Geology of Seneca Township

  Back to Land Use Plan

GEOLOGY OF SENECA TOWNSHIP

Seneca Township was formed hundreds of millions of years ago when the geology of the area was primarily igneous and metamorphic rocks. During this same time period the region was covered by water forming shallow inland seas. Many forms of fossil life were formed such as limestone. Over this time a large gradual depression known as a geosyncline formed boundaries from Illinois-Indiana to the western part of Nebraska. The valley formed by this large depression had a depth of 4 to 5 miles.

About 4 million years ago a series of land glaciers came down from central Canada to transform the area we call the Mid-West. Most of the rich soils and rock of Canada were stripped away by these land glaciers and brought to this area. These million year glacial period four successive glaciers moved down to the Mid-West. The last glacial movement was 10,000 years ago. These continental glaciers were 10,000 feet thick. Because of their thickness and weight they acted as a large bulldozer and filled low areas and made the central plains flat. The action of these glaciers created the richest farmland in the world, including significant areas of land in McHenry County and Seneca Township.

The soils in Seneca Township consist of over one hundred different soil types. Of these various soil types there are six major soil groups that make up the majority of the soils found in the township.

  • Group 27 – Miami Series
    The Miami soil group consists of deep well-drained soils formed in loess and the underlying glacial till on uplands. The surface layer is dark brown silt loam about 4 inches thick. The subsoil is dark yellowish brown silty clay loam and clay loam in upper 22 inches, dark brown loam in lower 5 inches. The substratum is brown loam. Slopes range from 0 to 60 percent. This soil is most suitable for use as cropland, pastureland and woodland.
  • Group 79 – Dakota Series
    The Dakota soil group consists of well drained soils formed in loamy deposits and the underlying sandy deposits on glacial out wash plains, stream terraces and valley trains. The surface soil is very dark brown and very dark grayish brown loam about 14 inches thick. The subsoil is dark yellowish brown and brown loam in the upper 12 inches, brown sandy loam in the next 4 inches and brown loamy sand in the lower 5 inches. The substratum is dark yellowish brown sand. Slopes range from 0 to 18 percent. This soil group is most suitable for use as cropland.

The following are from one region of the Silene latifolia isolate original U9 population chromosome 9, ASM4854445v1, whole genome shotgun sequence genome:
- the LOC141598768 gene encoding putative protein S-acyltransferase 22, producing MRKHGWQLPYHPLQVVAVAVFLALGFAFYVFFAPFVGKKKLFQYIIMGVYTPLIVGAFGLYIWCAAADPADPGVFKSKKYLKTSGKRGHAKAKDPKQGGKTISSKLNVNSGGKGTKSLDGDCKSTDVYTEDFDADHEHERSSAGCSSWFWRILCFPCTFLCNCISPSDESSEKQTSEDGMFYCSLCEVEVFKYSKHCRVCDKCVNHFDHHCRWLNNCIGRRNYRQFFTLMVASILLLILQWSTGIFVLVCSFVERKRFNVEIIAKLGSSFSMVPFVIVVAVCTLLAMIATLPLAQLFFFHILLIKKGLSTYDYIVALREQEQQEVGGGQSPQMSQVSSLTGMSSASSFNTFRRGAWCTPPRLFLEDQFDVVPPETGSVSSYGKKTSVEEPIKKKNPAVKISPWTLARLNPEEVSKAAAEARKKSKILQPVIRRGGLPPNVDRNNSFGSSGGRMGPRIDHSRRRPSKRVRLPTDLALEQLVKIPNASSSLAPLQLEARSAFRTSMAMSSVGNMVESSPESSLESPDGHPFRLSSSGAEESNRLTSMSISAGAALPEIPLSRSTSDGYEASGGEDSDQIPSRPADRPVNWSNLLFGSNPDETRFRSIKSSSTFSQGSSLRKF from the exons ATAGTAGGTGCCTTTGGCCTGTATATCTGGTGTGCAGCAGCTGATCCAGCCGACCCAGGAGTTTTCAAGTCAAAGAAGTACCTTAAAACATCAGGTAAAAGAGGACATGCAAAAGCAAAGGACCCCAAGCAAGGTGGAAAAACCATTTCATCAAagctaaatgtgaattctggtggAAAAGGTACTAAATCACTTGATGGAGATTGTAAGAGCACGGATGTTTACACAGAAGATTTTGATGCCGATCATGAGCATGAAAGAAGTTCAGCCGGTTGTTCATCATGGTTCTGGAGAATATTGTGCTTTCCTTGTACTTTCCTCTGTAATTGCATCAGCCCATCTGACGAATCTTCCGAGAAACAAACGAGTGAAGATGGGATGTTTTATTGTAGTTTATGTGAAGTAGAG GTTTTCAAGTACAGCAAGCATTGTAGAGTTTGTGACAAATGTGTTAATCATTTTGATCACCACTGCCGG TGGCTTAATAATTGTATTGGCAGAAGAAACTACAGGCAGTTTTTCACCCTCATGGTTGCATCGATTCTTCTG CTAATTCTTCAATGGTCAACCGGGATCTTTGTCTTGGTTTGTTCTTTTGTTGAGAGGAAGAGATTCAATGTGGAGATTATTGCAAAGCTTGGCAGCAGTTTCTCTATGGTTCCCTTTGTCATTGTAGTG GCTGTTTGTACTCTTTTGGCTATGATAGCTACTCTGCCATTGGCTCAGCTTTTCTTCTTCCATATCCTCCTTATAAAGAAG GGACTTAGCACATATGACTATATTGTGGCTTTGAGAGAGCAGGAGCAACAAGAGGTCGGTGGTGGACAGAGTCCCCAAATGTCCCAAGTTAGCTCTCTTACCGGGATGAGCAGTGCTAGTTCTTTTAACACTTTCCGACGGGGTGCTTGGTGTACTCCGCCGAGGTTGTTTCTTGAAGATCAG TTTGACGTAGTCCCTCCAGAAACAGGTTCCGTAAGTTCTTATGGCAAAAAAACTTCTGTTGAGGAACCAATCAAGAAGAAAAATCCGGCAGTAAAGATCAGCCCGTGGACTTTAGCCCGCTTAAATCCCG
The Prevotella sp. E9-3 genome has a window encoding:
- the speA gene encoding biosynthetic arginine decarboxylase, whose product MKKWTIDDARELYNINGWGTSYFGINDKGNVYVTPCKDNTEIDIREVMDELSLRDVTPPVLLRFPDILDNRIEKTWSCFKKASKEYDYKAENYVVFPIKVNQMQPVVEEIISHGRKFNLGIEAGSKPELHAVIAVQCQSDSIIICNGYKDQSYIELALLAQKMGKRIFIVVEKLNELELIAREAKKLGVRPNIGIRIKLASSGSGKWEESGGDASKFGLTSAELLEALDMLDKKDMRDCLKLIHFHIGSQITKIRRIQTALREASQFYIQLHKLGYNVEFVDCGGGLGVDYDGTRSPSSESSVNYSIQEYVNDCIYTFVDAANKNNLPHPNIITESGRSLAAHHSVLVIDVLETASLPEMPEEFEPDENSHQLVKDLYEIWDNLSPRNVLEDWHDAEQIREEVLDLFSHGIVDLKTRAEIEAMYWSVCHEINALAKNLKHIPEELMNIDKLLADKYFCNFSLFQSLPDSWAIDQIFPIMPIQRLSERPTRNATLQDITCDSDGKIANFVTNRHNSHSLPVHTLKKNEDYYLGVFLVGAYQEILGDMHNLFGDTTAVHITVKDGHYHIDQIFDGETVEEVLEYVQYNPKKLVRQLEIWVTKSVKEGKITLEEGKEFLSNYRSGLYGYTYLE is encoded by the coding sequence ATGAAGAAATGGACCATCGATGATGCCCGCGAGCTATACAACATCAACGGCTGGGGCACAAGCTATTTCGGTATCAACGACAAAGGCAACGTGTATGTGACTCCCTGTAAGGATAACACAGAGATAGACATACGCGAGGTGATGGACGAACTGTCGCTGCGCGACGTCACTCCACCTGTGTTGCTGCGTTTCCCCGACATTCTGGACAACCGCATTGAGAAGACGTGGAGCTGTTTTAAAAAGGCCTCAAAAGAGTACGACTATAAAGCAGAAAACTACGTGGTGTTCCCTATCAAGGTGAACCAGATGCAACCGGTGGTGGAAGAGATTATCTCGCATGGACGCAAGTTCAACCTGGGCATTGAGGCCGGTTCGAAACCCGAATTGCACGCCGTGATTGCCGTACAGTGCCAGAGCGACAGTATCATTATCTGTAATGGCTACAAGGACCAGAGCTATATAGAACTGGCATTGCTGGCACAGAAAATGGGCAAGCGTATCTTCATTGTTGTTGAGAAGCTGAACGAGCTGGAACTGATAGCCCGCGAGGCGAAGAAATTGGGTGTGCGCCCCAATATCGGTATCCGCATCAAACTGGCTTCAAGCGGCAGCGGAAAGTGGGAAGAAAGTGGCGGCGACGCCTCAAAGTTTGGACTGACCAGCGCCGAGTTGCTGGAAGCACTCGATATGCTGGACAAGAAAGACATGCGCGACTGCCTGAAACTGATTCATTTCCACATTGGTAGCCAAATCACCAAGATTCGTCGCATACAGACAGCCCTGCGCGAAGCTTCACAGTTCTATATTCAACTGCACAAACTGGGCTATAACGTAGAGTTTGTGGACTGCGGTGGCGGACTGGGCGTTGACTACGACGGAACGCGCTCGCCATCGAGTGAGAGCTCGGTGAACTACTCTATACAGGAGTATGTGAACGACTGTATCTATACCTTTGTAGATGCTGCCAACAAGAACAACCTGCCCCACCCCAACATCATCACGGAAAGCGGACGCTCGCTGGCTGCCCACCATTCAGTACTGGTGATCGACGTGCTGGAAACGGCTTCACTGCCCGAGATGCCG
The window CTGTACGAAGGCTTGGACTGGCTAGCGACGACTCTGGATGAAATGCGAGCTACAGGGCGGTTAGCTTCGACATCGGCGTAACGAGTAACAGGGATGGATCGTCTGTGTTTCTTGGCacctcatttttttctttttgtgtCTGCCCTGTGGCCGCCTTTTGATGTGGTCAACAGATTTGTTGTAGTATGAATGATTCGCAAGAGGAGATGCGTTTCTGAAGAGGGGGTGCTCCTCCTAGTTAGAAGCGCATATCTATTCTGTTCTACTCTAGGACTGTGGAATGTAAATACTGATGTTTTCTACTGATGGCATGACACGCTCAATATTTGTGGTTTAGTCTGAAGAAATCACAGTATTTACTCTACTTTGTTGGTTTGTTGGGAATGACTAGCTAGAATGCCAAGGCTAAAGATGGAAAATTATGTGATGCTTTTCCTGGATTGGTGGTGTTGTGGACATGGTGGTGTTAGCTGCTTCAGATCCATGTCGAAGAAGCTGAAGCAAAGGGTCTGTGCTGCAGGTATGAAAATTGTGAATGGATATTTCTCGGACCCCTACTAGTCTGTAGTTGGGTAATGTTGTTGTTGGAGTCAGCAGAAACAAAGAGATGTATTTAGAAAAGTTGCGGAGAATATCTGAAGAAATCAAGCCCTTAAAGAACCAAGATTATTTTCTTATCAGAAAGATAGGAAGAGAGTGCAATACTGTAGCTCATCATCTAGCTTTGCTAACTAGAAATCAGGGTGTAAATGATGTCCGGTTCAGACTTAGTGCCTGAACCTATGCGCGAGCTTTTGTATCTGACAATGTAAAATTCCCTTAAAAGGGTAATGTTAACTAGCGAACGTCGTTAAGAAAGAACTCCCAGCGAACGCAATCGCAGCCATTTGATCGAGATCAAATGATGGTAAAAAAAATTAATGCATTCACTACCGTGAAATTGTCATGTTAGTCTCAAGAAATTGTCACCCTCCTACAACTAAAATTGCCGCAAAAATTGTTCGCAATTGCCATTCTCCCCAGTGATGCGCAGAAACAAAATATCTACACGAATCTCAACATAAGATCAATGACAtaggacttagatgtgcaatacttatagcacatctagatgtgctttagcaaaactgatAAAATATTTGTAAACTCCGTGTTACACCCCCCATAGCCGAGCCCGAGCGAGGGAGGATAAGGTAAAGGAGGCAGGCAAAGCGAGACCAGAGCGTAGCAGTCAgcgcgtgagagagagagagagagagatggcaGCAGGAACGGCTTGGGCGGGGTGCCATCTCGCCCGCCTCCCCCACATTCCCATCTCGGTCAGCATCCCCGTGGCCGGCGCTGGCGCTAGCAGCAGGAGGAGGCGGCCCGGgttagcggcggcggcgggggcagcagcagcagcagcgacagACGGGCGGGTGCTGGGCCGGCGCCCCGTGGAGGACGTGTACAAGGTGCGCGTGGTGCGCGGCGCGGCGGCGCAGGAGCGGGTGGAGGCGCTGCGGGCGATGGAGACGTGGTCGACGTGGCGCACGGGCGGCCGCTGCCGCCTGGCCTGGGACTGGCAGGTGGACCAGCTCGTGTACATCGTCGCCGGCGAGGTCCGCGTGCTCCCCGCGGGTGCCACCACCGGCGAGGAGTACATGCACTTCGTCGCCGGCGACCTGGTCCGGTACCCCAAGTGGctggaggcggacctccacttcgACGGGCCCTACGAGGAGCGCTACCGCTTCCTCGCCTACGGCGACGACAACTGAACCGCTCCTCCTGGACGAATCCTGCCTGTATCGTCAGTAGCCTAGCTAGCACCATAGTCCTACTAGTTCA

• Group 149 – Brenton Series
    The Brenton soil group consists of somewhat poorly drained soils formed in loess or silty sediments and in the underlying loamy out wash in out wash plains and terraces. The surface layer is black and very dark gray silt loam that is 16 inches thick. The subsoil is brown and dark yellowish brown silty clay loam that is 37 inches thick. The substratum is mixed brownish yellow and light gray stratified silt loam. Slopes range from 0 to 43 percent. This soil group is most suitable for use as cropland.
  • Group 219 – Millbrook Series
    The Millbrook soil group consists of somewhat poorly drained soils formed in silty over loamy sediments on out wash plains, terraces, and fans. The surface layer is very dark grayish brown silt loam about 7 inches thick. The subsurface layer is dark grayish brown silt loam that is 7 inches thick. The mottled subsoil is yellowish brown and gray silty clay loam in the upper 30 inches and gray and yellowish brown stratified clay loam and sandy loam in the lower 11 inches. The substratum is stratifies sandy loam and loam. Slopes range from 0 to 5 percent. This soil is most suitable for use as cropland.
  • Group 224 – Strawn Series
    The Strawn soil group consists of soils that are well drained formed in glacial till or uplands. The surface layer is dark grayish brown silt loam that is 4 inches thick. The subsoil is brown and dark brown loam and clay loam that is 15 inches thick. The substratum is yellowish brown loam. Slopes range from 2 to 60 percent. This soil is most suitable for use as cropland.
  • Group 265 – Lomax Series
    The Lomax soil group consists of well drained soils formed in alluvial and out was materials on terraces and uplands. The subsoil is dark brown sandy loam in the upper 11 inches and strong brown stratified sand and sandy loam in the lower 9 inches. The substratum is yellowish brown sand. Slopes range from 0 to 5 percent. This soil is most suitable for use as cropland.
    • As can be seen from the above listing of soil groups and their properties, the majority of the soils located in Seneca Township are well suited to agricultural production.